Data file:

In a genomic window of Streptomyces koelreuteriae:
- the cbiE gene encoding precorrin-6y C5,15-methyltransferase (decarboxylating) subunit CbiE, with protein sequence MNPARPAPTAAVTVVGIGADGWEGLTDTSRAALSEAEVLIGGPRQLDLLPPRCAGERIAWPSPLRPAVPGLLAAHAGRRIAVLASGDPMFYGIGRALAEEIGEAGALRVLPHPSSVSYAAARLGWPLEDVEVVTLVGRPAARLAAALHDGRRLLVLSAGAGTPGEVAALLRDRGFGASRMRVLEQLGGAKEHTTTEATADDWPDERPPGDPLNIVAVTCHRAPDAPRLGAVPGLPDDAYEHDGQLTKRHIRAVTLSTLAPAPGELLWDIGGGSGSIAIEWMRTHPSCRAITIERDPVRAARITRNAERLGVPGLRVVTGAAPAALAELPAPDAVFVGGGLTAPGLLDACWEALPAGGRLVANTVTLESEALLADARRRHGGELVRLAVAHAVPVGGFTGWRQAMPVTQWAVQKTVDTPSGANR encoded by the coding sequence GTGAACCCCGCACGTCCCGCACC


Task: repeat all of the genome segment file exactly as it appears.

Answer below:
In a genomic window of Streptomyces koelreuteriae:
- the cbiE gene encoding precorrin-6y C5,15-methyltransferase (decarboxylating) subunit CbiE, with protein sequence MNPARPAPTAAVTVVGIGADGWEGLTDTSRAALSEAEVLIGGPRQLDLLPPRCAGERIAWPSPLRPAVPGLLAAHAGRRIAVLASGDPMFYGIGRALAEEIGEAGALRVLPHPSSVSYAAARLGWPLEDVEVVTLVGRPAARLAAALHDGRRLLVLSAGAGTPGEVAALLRDRGFGASRMRVLEQLGGAKEHTTTEATADDWPDERPPGDPLNIVAVTCHRAPDAPRLGAVPGLPDDAYEHDGQLTKRHIRAVTLSTLAPAPGELLWDIGGGSGSIAIEWMRTHPSCRAITIERDPVRAARITRNAERLGVPGLRVVTGAAPAALAELPAPDAVFVGGGLTAPGLLDACWEALPAGGRLVANTVTLESEALLADARRRHGGELVRLAVAHAVPVGGFTGWRQAMPVTQWAVQKTVDTPSGANR encoded by the coding sequence GTGAACCCCGCACGTCCCGCACC